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Sunday, August 09, 2009

Multithreading will only take you so far

Working with Oracle Coherence, I do a lot of thinking about distributed architecture, parallel processing, and multithreading. Making use of all this technology is a great way to solve many problems. It can often seem, that as long as you can split your problem into small enough pieces, you’ll be able to process data instantaneously.

When thinking about distributed system, we often forget that making a system distributed, we still have a limited number resources to distribute the workload. The application is deployed on a specific number of machines, each with a specific number of CPU Cores. Each CPU core can process one instruction at a time (not completely true, but for simplicity’s sake). For example: In a distributed system where each workload takes 1 second to process, and we have a total of 10 workloads that need to be processed, will take at least 3 seconds to process all of them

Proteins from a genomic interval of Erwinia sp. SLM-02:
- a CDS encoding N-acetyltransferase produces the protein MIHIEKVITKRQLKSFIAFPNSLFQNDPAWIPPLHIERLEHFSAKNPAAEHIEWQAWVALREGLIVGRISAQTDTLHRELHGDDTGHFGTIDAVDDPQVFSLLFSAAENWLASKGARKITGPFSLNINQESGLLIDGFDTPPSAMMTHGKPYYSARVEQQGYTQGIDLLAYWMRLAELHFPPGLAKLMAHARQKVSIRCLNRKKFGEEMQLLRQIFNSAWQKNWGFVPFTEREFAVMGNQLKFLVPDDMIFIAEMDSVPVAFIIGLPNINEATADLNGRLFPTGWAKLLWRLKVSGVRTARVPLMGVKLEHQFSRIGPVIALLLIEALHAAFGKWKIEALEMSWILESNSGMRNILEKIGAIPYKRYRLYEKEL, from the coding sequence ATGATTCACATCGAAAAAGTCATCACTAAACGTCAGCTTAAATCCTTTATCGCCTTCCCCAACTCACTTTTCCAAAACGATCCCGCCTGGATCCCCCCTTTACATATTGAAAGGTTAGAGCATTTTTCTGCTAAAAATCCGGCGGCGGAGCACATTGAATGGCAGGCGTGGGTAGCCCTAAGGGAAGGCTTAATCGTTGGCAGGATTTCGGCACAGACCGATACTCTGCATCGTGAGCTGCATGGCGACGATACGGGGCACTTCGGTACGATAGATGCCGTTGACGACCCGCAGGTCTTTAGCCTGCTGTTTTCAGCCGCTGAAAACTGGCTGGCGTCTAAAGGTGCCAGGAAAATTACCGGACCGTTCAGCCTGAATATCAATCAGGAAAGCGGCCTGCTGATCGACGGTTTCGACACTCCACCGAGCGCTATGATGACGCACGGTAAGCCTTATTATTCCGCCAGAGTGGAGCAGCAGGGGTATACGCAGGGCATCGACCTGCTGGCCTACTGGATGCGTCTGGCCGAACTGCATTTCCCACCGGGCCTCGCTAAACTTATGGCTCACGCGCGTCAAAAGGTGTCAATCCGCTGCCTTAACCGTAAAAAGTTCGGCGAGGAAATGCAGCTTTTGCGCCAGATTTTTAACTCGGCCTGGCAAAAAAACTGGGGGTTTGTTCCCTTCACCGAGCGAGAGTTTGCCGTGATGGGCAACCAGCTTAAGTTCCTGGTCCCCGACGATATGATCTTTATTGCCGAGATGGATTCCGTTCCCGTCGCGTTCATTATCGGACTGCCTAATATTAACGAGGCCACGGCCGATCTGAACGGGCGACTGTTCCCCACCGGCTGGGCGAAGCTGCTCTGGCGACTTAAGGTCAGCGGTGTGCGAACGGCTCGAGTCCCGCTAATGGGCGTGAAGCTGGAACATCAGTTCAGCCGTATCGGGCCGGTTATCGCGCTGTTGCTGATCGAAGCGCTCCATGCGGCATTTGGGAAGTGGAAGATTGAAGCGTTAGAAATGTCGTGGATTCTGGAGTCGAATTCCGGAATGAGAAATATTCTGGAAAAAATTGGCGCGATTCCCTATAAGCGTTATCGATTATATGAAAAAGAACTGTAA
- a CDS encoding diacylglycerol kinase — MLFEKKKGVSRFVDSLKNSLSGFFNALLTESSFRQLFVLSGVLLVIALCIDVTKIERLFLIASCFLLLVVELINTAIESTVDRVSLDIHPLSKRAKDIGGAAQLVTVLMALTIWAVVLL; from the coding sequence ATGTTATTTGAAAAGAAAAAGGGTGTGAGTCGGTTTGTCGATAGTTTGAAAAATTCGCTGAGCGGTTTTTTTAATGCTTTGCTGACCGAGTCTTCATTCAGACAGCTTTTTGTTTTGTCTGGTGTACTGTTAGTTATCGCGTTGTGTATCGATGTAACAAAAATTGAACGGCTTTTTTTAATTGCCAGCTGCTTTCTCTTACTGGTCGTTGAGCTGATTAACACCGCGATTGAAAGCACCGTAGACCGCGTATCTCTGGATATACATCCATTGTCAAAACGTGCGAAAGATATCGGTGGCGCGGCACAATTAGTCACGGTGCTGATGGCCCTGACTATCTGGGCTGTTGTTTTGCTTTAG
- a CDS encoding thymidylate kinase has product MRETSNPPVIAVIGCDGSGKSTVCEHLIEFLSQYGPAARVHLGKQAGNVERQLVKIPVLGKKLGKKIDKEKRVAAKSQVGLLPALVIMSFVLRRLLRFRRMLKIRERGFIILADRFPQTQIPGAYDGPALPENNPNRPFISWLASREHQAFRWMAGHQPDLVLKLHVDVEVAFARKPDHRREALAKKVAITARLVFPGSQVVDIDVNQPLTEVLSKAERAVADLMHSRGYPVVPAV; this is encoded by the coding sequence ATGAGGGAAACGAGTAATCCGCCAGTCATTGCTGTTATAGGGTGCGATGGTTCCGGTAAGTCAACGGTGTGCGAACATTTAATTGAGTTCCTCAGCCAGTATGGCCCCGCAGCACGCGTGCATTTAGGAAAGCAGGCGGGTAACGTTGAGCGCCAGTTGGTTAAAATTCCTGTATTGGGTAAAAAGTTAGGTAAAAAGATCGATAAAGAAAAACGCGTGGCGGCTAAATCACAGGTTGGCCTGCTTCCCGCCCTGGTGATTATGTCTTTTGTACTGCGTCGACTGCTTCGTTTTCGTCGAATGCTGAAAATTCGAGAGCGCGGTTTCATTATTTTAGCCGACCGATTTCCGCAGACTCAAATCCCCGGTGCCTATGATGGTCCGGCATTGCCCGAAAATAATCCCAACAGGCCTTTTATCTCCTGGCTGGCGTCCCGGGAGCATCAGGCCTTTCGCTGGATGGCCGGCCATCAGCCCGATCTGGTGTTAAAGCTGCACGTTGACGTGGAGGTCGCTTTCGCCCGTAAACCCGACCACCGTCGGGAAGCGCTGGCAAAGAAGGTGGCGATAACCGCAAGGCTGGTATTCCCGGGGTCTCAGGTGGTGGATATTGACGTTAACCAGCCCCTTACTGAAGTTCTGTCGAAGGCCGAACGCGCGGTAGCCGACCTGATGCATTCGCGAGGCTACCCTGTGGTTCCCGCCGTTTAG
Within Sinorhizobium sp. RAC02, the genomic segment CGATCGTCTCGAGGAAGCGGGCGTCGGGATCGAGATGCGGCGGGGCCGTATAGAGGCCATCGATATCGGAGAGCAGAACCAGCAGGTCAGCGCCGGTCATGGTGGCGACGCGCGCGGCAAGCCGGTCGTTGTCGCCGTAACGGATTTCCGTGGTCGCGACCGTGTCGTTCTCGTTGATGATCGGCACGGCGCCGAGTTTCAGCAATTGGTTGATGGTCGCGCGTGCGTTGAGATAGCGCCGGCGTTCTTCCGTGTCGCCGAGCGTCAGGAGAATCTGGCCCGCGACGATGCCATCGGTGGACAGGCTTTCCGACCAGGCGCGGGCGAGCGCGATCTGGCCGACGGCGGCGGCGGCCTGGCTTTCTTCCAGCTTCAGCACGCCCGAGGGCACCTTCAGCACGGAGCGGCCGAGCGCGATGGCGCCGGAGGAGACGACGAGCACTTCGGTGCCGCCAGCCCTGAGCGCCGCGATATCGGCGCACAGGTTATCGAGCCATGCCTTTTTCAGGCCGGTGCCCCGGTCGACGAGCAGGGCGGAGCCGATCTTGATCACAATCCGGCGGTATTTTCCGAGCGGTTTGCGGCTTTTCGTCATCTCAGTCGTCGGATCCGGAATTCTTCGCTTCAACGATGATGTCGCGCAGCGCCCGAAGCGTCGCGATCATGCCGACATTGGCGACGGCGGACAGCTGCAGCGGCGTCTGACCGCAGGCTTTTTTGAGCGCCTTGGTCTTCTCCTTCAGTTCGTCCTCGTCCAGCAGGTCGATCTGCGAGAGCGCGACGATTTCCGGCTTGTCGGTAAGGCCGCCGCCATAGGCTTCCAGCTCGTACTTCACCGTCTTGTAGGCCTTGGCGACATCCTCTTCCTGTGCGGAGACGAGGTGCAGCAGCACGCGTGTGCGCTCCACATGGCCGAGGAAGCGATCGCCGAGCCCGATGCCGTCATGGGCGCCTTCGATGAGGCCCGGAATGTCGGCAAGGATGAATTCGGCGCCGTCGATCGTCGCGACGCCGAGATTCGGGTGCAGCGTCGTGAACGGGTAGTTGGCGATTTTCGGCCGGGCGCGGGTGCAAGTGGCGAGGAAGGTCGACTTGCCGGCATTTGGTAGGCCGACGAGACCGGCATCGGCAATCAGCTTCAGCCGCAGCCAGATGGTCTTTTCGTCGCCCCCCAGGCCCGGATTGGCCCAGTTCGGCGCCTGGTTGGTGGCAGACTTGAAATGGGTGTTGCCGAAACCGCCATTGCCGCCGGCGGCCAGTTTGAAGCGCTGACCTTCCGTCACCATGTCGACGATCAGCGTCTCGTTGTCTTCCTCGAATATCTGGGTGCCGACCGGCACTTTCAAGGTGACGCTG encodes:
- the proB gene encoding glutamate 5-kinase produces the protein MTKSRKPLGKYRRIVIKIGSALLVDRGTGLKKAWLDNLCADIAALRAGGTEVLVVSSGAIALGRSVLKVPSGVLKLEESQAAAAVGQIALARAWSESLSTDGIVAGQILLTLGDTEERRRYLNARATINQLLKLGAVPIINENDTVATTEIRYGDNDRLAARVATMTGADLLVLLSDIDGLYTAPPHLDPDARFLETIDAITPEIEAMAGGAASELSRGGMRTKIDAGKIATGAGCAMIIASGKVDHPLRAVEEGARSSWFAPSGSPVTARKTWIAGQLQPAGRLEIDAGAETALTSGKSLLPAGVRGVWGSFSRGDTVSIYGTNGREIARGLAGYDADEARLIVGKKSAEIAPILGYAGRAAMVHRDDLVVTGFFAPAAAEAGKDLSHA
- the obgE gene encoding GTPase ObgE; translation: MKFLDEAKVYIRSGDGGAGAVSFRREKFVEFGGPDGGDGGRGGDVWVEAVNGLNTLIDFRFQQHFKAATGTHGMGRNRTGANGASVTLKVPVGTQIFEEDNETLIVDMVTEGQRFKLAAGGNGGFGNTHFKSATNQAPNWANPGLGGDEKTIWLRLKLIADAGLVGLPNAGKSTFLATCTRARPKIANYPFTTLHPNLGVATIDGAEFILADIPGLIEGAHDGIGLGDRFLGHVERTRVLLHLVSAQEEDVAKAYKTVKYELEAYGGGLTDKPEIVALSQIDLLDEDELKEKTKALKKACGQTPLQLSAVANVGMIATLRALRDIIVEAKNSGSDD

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Adding more threads will not work, only adding more CPU cores will. That is critically important when you consider that for many complex operations, a result of individual workload is not enough to provide a meaningful result to the end user. Results from all requested workloads have to be aggregated to create a final result.  This makes it relatively simple to figure out how much a calculation will take:

Total Time = Number of Work Loads / Number of Cores * Time Take by Work Load

Another very import point to remember, is that during performance testing, distributed systems behave differently. Requests from multiple clients will interfere a lot more with each other then they do in a straight processing system. In a prior example, a request that takes 3 seconds when ran from 1 client, can take 6 seconds with 2 clients, if the last work item for the first client, is started after all work items of the second client.

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That will probably not happen, yet you have take the possibility into account. That is just the nature of the beast. 


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